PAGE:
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A Wild Decision

By melibarnard Feb 24, 2014 979 Words
A Wild Decision
One man’s logic is another man’s senselessness. One man’s routine is another man’s torture. Chris McCandless is not far from this analogy. In the novel, Into the Wild by John Krakauer, the eccentric story of a man who was living the American dream abandons society and takes off on a wild adventure, traveling America with nothing more than cheap hiking boots, a small riffle, and a ten pound bag of rice. But if McCandless had such an ideal life, why would he desert it? Perhaps there was an underlining issue that ate at his soul each day he followed society’s rules and his parent’s extraordinary expectations.

When McCandless decided to “live off the land”, he was also deciding to disassociate himself from his parents; more specifically, his father Walter. When Chris discovered his father’s double life, he was “smoldering anger… harboring his resentment, letting bad feelings build and build” (Krakauer 122). His entire life, his father set high standard for Chris when the entire time, Walt was betraying his family. This newly found insight traumatized Chris. He could no longer look at his father the same. Going into the wild was not just an escape from the truth that shocked Chris deep into his core; it was a reaction from his post traumatic stress disorder. Traumatic events can cause a sense of helplessness that may inflict “lasting changes in the human nervous system” (Frey). As a result, research has proven that, “Patients attempt to reduce the possibility of exposure to anything that might trigger memories of the trauma” (Frey). Christopher McCandless was abandoning his life because it was his natural response to the trauma his father burdened on him. He was not crazy, he was just a victim rejecting the ghastly truth behind his not- so- perfect father.

Along with his hubris personality, Christopher McCandless embarked on a journey in search of a more pure world where he could feel his spirit free and find forgiveness in his heart. In McCandless’s journal, he wrote, “the beauty of this country is becoming part of me. I feel more detached from life and somehow gentler… I have always been unsatisfied with life as most people live it. Always I want to live more intensely and richly” (Krakauer 91). From this passage, it can be concluded that Chris found the wholesome place was seeking. After his many near death experiences and hardships while “lost in the wild”, Alex admits, “happiness only real when shared” (Krakauer 189). By writing this, Al ex expresses his forgiveness and acceptance that love, family, and human relationships overall are meant to exist in each individual’s life in order to share feelings of mutual joy. What is happiness when one is all alone? The answer is lonely. It took McCandless nearly two years to finally reach this conclusion; however, he did indeed find exactly what he was looking for: freedom and forgiveness.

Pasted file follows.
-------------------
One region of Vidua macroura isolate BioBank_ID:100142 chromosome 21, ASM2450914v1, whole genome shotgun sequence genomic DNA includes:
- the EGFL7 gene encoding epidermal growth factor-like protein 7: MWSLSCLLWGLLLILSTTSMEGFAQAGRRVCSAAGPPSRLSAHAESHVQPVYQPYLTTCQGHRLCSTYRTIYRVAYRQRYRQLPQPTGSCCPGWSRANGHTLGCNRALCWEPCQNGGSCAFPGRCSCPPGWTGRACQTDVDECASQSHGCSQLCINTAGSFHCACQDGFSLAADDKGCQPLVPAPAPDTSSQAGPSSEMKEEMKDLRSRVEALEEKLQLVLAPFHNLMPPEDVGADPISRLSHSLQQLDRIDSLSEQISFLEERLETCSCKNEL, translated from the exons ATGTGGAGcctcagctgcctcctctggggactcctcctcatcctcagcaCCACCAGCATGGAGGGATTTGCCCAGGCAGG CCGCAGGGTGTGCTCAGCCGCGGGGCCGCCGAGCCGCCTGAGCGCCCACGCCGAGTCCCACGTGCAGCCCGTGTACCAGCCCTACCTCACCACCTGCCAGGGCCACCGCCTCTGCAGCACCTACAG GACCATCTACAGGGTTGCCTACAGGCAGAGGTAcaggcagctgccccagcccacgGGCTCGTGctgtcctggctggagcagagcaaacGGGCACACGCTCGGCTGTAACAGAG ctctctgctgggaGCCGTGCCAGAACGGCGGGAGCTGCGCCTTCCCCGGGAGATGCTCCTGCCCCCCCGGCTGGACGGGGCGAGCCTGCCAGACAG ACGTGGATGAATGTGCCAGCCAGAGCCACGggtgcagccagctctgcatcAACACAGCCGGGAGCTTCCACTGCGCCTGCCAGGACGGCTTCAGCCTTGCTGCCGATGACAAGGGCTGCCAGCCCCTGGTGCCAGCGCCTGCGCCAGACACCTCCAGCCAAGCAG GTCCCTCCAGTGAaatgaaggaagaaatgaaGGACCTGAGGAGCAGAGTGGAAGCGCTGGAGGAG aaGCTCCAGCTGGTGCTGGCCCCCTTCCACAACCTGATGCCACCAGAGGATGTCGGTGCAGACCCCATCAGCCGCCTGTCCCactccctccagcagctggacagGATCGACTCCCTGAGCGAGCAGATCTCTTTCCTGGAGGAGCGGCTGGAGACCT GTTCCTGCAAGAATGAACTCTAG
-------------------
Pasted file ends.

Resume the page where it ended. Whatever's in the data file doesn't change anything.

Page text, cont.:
Christopher McCandless broke all ties to his past life and changed his name to Alexander Supertramp. Along his trip across the country as a new man, he met a woman named Jan Burres. They grew a special bond; one that is unlike anyone else he had encountered up to the point of their acquaintance. He could relate to her free spirit. After picking up McCandless, Jan explains, “He was a really good kid. We thought the world of him… he made a point of staying in touch. For the next two years Alex sent us a postcard every month or two” (Krakauer 31). Over the course of Chris’ travels, he met hundreds of people, but he made it a point to keep in touch with Jan. She filled the parental void that was missing in McCandless’s life. Because of her maternal instincts, she cared for him, fed him, and provided a place to sleep. Chris may not have ever admitted that he missed the company of his mother, but by maintaining a relationship with complete stranger, it is clear that he used Jan to fill the void in his heart. Ronald Franz also cared deeply for Chris McCandless. He emotionally depended on Chris just as much as Chris physically depended on him. Ronald provided funds, housing, and transportation whenever Chris needed it. The death of his son had a large impact on his attachment to Chris. After stopping at the Golden Nugget Casino, Ronald asked if he could adopt Chris (Krakauer 55). This was his attempt in trying to fill the void in his heart from the loss of his child. While Chris did consider Ronald a good friend, he did not want any personal relationships holding him back from his adventure. Ronald was just simply Chris’s go- to- guy when he was in need. Chris was obviously not ready for another father figure in his life, just a temporary good friend.

From a “perfect” life in society to a fulfilling life in the wild, Chris McCandless learned a lot through his journey. He made friends, broke hearts, learned basic boy scout skills, found peace, learned to forgive, and died knowing that he lived a good life. While he may have never embarked on this adventure if it had not been for the utter shock and post traumatic stress of his father’s affair, it is true that everything happens for a reason. Chris taught this world that the term “rich” is not monetary. Richness is gained through experience, appreciation of the natural beauty that surrounds people, and relationships. It is gained through freedom and forgiveness. This is why McCandless’s story is one that must be heard.

Works Cited
Frey, Rebecca J., and Andrea Nienstedt. "Post-Traumatic Stress Disorder." The Gale Encyclopedia of Environmental Health. Ed. Laurie J. Fundukian. Vol. 2. Detroit: Gale, 2013. 732-739. Gale Power Search. Web. 9 Dec. 2013 Krakauer, Jon. Into the Wild. New York: Anchor, 1997. Print

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